While people often agree with the idea that they are one with God, many will admit to feeling separate most of the time. The experience of oneness, they acknowledge, requires much effort and intention, a letting go and seeking to bridge the gap between their senses-based ego and their soul’s oneness with God. Although this conscious unity with God is our natural heritage, it requires steady mindfulness to make it a practical part of our daily experience. With most of us, our quest for conscious unity with God takes on a kind of ebb and flow. Our awareness constantly shifts between God and worldly concerns, with the bulk of our focus on those concerns.

I relate this to the man who found the treasure in the field. Knowing the treasure is there even as we’re busy “selling” our possessions to buy that field is a great comfort. I used to fear that I was digressing in these spiritually distracted times, but now I know this is not true. The soul’s light is steadfast even if our focus on spiritual matters is not. When our attention is wandering out in some far country, we’re still aware of our true home. Despite our feelings of separation, we never lose the memory of our oneness.

The feeling of separation is not an issue to one who has never experienced some level of oneness with their spiritual Source. This feeling of inner lack is, for them, a material issue addressed through the further pursuit of material things. Though they may not yet walk on water, the spiritually advanced grapple with this feeling of separation as a spiritual rather than a material problem.

For me, it is clarifying to draw a distinction between consciousness evolution and a perceived soul development. Our self-image is out of alignment with that which is true at the soul level. This understanding eliminates all perceived degrees of soul development and places our progress squarely on our system of values rather than on the erroneously conceived fluctuation of the soul.

The more value we place on experiencing our soul, the more attention we give to reasons such an experience might seem so elusive. Even if we give it no attention, our soul’s wholeness remains intact. We cannot damage our spiritual heritage through negligence. Our wandering in the far country neither offends God nor sparks any kind of need for divine forgiveness.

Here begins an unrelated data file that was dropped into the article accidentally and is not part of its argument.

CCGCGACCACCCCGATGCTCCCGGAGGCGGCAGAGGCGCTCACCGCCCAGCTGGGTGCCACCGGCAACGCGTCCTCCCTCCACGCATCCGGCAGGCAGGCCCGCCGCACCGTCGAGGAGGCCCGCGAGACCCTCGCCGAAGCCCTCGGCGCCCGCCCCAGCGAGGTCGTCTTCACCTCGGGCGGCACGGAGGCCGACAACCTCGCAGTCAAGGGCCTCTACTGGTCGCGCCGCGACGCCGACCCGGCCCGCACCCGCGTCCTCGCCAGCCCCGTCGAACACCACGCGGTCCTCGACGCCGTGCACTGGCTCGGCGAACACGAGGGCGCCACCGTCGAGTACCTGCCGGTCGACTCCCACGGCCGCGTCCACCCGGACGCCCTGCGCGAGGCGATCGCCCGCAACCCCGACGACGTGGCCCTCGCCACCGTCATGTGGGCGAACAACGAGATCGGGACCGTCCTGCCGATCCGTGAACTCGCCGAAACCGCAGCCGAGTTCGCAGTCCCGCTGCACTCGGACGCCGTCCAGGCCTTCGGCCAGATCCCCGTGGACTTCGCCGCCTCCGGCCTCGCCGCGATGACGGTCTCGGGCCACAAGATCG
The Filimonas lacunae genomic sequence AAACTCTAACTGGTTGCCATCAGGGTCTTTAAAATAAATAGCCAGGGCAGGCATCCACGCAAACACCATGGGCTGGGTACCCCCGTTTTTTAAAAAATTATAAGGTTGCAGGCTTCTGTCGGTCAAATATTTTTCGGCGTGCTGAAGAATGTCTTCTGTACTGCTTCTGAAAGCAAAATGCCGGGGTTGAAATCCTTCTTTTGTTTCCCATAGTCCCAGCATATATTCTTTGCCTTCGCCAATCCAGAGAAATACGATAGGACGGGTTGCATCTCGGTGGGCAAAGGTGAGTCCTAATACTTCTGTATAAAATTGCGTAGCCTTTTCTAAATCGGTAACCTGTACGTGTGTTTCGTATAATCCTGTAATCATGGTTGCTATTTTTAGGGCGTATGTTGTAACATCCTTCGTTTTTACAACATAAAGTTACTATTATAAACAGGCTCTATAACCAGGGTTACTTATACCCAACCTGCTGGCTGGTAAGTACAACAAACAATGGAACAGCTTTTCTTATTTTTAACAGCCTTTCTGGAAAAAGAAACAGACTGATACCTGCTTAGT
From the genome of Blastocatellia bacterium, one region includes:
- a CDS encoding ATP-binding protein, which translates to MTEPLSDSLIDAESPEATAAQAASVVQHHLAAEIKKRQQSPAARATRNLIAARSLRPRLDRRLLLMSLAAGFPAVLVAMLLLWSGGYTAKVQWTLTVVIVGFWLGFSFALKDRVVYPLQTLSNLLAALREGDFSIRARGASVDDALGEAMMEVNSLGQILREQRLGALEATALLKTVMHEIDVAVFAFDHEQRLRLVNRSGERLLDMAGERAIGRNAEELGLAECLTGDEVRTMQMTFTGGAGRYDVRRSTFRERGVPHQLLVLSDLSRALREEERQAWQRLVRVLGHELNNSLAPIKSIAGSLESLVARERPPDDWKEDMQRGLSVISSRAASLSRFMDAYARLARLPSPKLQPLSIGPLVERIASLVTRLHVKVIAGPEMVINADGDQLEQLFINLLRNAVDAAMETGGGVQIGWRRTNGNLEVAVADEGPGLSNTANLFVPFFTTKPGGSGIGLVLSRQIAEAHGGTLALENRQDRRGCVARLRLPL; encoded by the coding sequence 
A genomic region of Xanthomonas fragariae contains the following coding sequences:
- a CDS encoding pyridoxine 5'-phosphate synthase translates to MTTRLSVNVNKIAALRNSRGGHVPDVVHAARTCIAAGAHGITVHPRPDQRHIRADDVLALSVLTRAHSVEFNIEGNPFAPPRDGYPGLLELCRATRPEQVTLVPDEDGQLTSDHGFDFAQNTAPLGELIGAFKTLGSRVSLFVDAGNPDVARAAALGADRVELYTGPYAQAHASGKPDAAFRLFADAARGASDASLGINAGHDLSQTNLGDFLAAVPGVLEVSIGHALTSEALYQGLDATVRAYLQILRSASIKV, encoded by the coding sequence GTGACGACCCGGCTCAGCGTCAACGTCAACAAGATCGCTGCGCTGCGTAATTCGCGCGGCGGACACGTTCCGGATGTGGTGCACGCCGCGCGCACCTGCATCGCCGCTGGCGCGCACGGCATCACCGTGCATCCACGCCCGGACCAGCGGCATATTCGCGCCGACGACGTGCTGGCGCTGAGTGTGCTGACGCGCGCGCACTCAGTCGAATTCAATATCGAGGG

We lift a huge weight from our shoulders when we make peace with the fact that we can never negatively affect the condition of our soul or of our relationship of oneness with God. We can suffer, we can experience spiritual deprivation, we can feel alone and desperate in our far country, but our soul remains one with God. We can, at any moment, come to ourselves, turn with the understanding that we will be welcomed with open arms back into our eternal home with our loving Father.

A Change of Plan

Dear friends,

Today I experienced a change of plan, and was unable to present my weekly talk. For our local congregation, I instead presented a segment of a video series I am working on for my book, The Complete Soul. Because this series is not yet ready for release, I would rather not make it available to the general public at this point. My plan is to present Run To, Not From – a talk based on the writings of Emilie Cady  this coming Sunday.

Some of you have told me you are playing catch-up on the week’s videos, so maybe this pause on my part will give you that opportunity. I apologize for any inconvenience, but I’ll resume regular audio/video programming next Sunday.

Thanks for your ongoing support, and thank you for any topical suggestions you may have for future presentations. Beginning with Easter, I will start a series on the spiritual principles taught by Jesus. Blessings, JDB

 

 

Question on Meditation

Question: I try to meditate but I just can’t seem to get anywhere. I know you’ve written a book on this subject but could you share some thoughts that might help someone like me?